offer your study volunteers remote specimen collection
by Neoteryx Microsampling on Apr 5, 2021 9:00:00 AM
Remote clinical trials can help overcome the traditional obstacles in clinical studies. The COVID-19 pandemic provided a new opportunity to pursue the remote approach to research. Remote specimen collection has now become a new norm in research.
In 2020, researchers realized most study volunteers preferred to avoid research centers and clinical trial sites for fear of contracting COVID-19.
Remote volunteer participation seemed like the best option to avoid interruptions in study progress.
Remote research studies were made possible by remote specimen collection technologies like the Mitra® device. The offsite or remote approach incorporates telehealth communication methods like phone, email, video chat.
Remote studies also sometimes combine at-home sample collection with wearables and remote monitoring tools like smartwatches or portable heart monitors.
Other applications for remote sampling include:
- Adverse event monitoring
- Monitoring of medication adherence
- Remote assessment that entails using digital platforms to capture data in real-time
- Remote recruitment, screening and digital consent
Decentralized Clinical Trials
Long before the Coronavirus Pandemic, researchers at several organizations were examining remote approaches to research.
Most have been moving towards virtual clinical trials or decentralized clinical trials to allow study volunteers to participate in studies from home. Researchers provide the study subjects with portable devices and specimen collection kits for home use.
Using telehealth communications, the clinical study staff can follow-up with the volunteers at home. This approach has played a role in boosting study enrollment and volunteer recruitment, while reducing the inconvenience or common barriers of clinical trials.
Trial volunteers often cite travel burdens, busy schedules, frequent facility visits, and uncomfortable specimen collection events as barriers to their participation.
Benefits of Remote Research, Clinical Trials
One benefit of moving research offsite is being able to expand accessibility to wider and more diverse populations. Using remote tools and digital platforms, researchers can now target study demographics outside their localities. They can directly reach volunteers that were previously unreachable — volunteers that wanted to participate in studies but could not due to obstacles of time and distance.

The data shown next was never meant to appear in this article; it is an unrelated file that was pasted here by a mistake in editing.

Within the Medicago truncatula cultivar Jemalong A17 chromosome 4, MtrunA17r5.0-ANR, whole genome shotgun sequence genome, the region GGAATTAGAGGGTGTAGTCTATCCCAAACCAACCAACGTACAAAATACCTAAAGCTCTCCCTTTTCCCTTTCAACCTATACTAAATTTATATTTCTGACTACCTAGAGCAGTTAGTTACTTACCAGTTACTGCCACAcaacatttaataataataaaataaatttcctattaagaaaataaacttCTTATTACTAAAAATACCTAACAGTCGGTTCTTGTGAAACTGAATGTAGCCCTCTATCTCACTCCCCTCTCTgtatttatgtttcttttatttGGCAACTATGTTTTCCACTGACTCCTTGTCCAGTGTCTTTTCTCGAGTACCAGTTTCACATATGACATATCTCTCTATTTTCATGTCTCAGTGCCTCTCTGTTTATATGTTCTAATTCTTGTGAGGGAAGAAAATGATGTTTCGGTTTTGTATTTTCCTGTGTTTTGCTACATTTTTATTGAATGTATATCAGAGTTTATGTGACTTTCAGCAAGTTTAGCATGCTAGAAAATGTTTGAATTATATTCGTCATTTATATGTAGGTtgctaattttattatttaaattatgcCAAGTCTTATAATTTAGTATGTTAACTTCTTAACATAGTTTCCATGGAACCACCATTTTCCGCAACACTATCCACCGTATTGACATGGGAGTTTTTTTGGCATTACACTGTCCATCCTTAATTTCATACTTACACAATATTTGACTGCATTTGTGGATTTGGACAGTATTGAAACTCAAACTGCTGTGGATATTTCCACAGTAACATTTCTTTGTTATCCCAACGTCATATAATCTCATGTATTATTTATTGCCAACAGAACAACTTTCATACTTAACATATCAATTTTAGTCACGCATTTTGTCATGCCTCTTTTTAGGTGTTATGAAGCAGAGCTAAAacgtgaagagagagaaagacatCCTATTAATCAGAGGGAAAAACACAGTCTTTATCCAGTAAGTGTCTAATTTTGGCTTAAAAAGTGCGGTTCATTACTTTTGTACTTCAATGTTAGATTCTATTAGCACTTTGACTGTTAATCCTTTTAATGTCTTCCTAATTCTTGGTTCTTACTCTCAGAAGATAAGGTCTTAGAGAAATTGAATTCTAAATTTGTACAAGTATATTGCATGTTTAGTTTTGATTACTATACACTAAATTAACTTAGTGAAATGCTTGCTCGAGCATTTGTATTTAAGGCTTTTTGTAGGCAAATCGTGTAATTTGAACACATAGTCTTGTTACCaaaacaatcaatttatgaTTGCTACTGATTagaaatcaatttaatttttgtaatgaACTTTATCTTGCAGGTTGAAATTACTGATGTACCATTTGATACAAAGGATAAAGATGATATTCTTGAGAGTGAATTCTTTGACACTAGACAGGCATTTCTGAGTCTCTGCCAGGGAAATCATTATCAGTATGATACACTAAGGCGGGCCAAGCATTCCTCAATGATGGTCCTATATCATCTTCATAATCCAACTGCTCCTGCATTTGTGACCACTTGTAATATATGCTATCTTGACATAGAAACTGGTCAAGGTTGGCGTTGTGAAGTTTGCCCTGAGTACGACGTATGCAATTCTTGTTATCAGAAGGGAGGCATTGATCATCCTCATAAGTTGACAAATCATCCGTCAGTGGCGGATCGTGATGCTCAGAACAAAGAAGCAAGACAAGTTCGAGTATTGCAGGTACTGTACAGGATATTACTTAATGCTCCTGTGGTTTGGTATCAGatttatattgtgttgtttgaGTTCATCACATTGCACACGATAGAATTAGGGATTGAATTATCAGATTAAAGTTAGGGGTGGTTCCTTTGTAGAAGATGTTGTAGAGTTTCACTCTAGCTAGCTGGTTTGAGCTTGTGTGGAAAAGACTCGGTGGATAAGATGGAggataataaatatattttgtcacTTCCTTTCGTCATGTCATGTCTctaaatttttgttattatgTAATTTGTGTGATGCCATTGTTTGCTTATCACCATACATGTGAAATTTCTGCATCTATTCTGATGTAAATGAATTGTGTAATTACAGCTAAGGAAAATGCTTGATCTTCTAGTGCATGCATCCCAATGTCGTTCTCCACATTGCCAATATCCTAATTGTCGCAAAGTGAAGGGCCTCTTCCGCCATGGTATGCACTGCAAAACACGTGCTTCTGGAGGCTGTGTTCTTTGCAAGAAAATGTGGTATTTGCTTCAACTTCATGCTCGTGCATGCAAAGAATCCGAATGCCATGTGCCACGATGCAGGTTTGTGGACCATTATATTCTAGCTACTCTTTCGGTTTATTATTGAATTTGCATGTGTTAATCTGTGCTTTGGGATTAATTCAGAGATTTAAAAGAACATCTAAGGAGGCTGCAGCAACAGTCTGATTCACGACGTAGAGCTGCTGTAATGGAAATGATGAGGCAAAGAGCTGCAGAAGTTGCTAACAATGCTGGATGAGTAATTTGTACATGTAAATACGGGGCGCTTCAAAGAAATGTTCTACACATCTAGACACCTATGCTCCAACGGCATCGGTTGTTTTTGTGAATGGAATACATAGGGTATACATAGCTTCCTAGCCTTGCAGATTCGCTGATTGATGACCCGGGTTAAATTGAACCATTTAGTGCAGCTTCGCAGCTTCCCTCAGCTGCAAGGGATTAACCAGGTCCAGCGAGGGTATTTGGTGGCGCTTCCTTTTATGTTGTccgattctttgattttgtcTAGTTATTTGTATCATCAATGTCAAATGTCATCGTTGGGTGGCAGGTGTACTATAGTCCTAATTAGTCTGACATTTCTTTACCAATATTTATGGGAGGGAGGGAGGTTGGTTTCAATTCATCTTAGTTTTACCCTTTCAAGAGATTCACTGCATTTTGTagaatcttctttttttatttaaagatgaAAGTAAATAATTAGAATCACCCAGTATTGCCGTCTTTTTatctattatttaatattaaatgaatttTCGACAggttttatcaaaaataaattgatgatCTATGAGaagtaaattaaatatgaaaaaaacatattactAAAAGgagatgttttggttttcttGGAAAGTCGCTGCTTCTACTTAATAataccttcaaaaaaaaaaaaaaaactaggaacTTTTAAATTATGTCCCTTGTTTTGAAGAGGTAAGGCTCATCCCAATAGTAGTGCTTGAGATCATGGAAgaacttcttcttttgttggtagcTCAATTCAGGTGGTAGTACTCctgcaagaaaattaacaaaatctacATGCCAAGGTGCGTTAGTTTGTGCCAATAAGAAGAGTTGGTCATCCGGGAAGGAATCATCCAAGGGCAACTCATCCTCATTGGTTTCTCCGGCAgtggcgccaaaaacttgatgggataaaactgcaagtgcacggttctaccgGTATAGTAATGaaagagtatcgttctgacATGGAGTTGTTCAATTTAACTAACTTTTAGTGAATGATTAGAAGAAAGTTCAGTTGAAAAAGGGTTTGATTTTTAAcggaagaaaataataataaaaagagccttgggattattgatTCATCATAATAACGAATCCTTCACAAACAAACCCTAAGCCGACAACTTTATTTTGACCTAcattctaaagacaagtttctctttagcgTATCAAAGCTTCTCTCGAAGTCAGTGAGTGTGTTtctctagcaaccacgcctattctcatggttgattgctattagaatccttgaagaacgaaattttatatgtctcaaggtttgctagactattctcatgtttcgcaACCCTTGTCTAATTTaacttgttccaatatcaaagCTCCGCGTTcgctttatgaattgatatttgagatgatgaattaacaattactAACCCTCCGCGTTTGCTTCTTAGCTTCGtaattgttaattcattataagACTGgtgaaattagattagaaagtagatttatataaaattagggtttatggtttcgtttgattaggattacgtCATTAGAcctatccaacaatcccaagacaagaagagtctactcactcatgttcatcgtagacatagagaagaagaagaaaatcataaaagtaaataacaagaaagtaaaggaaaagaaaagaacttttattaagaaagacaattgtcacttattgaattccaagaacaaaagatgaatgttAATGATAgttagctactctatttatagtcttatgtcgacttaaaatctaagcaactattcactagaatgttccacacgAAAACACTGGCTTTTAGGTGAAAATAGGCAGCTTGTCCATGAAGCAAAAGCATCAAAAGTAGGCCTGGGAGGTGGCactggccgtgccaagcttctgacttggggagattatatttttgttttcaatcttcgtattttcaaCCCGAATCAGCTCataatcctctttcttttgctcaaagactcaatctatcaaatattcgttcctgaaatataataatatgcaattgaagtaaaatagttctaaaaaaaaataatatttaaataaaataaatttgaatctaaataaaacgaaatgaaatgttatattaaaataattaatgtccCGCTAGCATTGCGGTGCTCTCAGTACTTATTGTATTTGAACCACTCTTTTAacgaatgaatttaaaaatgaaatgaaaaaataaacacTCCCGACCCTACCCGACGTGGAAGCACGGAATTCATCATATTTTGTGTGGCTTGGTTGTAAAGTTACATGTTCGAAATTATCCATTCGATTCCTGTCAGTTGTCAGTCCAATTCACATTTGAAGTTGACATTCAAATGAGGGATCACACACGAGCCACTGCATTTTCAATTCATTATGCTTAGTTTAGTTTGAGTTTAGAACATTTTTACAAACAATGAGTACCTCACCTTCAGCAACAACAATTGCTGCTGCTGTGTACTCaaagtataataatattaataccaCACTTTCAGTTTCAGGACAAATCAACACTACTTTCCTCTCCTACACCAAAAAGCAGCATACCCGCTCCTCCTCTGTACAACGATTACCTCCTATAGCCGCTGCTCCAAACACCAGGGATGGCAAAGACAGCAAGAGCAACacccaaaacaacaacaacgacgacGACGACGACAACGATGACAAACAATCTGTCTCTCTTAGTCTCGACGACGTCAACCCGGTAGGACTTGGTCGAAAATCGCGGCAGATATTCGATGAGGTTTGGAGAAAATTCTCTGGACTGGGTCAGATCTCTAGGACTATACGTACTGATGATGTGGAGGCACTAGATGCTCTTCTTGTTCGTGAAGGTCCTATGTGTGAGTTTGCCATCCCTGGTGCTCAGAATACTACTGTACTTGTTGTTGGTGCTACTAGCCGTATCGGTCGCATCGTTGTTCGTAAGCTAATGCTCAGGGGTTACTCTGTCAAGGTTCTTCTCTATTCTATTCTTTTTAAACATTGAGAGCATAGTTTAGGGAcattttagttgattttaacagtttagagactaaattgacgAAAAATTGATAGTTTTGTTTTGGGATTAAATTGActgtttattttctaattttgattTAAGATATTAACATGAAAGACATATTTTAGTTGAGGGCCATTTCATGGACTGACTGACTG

Remote research studies and trials also come at lower costs, because they require fewer staff members and less time. Remote trial models allow for fewer test sites, even for multi-center trials.
Overall retention of study participants until the end of the study or trial is better because it’s easier to participate without commuting to the trial site.
A Trend Toward Personalized Care at Home
There has been a shift to "person-centric" and self-managed healthcare at home. With this approach trending in many countries around the world, it makes sense to apply personalized or person-centric microsampling methods to research studies, clinical trials, and public health studies.
Researchers can benefit significantly by offering at-home sample collection kits and remote devices to study participants for the self-collection of biological samples. By bringing the study directly to a participant's home, researchers can have more success collecting a sufficient number of samples for analysis.
This is especially true if they use proven remote devices that have been applied successfully in home environments during previous studies. Many researchers have had success with the remote hemaPEN® or the Mitra® devices based on VAMS® technology, as illustrated by more than 275 study papers published in peer-reviewed publications.
Or visit our Microsampling Resource Library to read case studies.
Image Credits: Shutterstock, Trajan, Neoteryx